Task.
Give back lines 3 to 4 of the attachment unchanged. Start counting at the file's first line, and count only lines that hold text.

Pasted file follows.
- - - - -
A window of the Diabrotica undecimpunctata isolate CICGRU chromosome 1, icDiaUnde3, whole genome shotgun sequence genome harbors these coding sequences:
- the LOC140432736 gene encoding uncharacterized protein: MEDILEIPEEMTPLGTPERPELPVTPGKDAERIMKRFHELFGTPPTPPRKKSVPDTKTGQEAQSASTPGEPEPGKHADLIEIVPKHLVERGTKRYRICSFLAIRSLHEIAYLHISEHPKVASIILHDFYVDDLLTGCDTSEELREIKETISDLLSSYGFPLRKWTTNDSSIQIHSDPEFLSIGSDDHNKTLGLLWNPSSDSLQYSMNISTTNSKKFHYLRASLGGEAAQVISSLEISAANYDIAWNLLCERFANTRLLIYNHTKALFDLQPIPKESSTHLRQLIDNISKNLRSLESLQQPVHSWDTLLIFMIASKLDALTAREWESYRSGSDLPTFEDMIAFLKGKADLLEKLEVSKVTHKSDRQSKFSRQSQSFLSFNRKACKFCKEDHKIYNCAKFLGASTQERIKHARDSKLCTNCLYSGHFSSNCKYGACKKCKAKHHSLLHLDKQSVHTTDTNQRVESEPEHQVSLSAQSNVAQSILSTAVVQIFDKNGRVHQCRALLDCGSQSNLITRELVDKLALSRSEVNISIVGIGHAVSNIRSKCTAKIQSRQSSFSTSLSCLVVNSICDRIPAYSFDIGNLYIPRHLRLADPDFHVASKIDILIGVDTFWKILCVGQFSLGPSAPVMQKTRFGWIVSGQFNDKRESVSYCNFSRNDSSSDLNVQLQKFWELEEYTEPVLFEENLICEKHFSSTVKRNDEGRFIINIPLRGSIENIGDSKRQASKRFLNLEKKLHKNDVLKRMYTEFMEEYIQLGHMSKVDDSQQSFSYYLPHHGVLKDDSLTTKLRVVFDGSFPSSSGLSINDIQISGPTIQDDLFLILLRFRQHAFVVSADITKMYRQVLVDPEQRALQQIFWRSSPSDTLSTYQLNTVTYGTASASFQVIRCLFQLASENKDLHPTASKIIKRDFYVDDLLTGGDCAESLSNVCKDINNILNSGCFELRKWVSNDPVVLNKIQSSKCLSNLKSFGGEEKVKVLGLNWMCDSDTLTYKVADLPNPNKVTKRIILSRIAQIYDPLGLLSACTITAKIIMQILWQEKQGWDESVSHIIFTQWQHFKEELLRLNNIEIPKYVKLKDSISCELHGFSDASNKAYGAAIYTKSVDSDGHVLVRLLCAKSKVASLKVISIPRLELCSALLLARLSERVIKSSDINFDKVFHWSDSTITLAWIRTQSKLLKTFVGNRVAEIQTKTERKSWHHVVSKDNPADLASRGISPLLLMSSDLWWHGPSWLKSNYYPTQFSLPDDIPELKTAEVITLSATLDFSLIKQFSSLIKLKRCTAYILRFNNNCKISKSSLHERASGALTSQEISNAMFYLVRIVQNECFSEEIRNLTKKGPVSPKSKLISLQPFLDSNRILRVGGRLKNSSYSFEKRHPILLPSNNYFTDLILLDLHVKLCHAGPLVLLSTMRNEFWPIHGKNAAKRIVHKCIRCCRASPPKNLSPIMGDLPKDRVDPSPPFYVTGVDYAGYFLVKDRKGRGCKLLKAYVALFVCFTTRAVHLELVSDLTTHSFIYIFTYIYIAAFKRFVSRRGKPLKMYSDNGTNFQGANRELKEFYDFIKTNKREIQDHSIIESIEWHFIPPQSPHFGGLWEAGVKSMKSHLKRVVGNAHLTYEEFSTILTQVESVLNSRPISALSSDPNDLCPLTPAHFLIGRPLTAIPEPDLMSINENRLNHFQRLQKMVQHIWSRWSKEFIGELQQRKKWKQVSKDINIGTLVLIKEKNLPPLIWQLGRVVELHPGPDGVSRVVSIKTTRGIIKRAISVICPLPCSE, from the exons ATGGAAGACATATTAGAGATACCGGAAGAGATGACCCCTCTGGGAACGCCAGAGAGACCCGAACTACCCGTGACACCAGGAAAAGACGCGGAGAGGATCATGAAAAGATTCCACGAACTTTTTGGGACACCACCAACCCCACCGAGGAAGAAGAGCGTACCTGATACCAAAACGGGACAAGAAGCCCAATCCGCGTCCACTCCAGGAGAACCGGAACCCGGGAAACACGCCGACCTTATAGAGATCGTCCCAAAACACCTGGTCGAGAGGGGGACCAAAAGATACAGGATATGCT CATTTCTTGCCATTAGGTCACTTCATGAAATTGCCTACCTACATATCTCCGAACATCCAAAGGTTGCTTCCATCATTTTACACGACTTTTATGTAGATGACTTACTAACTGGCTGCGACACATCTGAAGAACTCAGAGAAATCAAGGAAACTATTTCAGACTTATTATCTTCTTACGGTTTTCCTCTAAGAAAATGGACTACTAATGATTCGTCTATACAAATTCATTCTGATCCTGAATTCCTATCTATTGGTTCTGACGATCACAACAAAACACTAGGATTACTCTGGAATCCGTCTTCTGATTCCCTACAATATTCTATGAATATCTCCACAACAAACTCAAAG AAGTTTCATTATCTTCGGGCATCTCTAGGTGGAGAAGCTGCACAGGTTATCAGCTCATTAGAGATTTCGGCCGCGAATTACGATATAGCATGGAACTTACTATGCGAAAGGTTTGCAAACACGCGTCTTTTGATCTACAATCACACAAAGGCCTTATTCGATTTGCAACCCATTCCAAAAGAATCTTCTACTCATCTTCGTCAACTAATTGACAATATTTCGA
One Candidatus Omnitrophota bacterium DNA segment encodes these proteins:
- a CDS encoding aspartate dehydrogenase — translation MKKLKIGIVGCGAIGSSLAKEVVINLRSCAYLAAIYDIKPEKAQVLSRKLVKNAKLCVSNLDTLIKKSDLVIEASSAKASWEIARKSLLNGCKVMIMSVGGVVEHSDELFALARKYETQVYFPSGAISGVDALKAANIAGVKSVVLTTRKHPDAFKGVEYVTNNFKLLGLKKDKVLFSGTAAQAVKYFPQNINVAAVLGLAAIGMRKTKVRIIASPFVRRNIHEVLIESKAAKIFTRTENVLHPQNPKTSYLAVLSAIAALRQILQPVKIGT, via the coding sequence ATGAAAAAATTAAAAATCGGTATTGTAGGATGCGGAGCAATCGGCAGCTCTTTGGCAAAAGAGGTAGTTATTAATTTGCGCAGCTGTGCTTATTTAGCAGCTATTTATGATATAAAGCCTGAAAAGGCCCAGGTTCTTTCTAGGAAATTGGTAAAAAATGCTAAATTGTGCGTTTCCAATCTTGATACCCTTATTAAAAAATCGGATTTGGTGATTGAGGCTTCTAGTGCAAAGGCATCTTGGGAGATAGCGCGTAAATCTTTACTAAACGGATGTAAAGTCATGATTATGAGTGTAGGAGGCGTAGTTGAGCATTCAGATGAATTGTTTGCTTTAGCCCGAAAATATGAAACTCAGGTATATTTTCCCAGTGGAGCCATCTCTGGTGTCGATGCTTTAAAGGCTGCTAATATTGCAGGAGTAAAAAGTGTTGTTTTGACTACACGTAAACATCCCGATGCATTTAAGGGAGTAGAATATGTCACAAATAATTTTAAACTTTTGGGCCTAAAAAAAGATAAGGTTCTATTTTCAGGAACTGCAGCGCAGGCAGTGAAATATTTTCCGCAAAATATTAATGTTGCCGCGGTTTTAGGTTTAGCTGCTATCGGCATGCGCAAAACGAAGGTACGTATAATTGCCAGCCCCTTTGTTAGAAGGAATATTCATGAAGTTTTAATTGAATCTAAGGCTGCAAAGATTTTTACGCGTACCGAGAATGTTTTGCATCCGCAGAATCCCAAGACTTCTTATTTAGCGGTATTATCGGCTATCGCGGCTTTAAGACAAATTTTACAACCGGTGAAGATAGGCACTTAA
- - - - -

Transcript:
One Candidatus Omnitrophota bacterium DNA segment encodes these proteins:
- a CDS encoding aspartate dehydrogenase — translation MKKLKIGIVGCGAIGSSLAKEVVINLRSCAYLAAIYDIKPEKAQVLSRKLVKNAKLCVSNLDTLIKKSDLVIEASSAKASWEIARKSLLNGCKVMIMSVGGVVEHSDELFALARKYETQVYFPSGAISGVDALKAANIAGVKSVVLTTRKHPDAFKGVEYVTNNFKLLGLKKDKVLFSGTAAQAVKYFPQNINVAAVLGLAAIGMRKTKVRIIASPFVRRNIHEVLIESKAAKIFTRTENVLHPQNPKTSYLAVLSAIAALRQILQPVKIGT, via the coding sequence ATGAAAAAATTAAAAATCGGTATTGTAGGATGCGGAGCAATCGGCAGCTCTTTGGCAAAAGAGGTAGTTATTAATTTGCGCAGCTGTGCTTATTTAGCAGCTATTTATGATATAAAGCCTGAAAAGGCCCAGGTTCTTTCTAGGAAATTGGTAAAAAATGCTAAATTGTGCGTTTCCAATCTTGATACCCTTATTAAAAAATCGGATTTGGTGATTGAGGCTTCTAGTGCAAAGGCATCTTGGGAGATAGCGCGTAAATCTTTACTAAACGGATGTAAAGTCATGATTATGAGTGTAGGAGGCGTAGTTGAGCATTCAGATGAATTGTTTGCTTTAGCCCGAAAATATGAAACTCAGGTATATTTTCCCAGTGGAGCCATCTCTGGTGTCGATGCTTTAAAGGCTGCTAATATTGCAGGAGTAAAAAGTGTTGTTTTGACTACACGTAAACATCCCGATGCATTTAAGGGAGTAGAATATGTCACAAATAATTTTAAACTTTTGGGCCTAAAAAAAGATAAGGTTCTATTTTCAGGAACTGCAGCGCAGGCAGTGAAATATTTTCCGCAAAATATTAATGTTGCCGCGGTTTTAGGTTTAGCTGCTATCGGCATGCGCAAAACGAAGGTACGTATAATTGCCAGCCCCTTTGTTAGAAGGAATATTCATGAAGTTTTAATTGAATCTAAGGCTGCAAAGATTTTTACGCGTACCGAGAATGTTTTGCATCCGCAGAATCCCAAGACTTCTTATTTAGCGGTATTATCGGCTATCGCGGCTTTAAGACAAATTTTACAACCGGTGAAGATAGGCACTTAA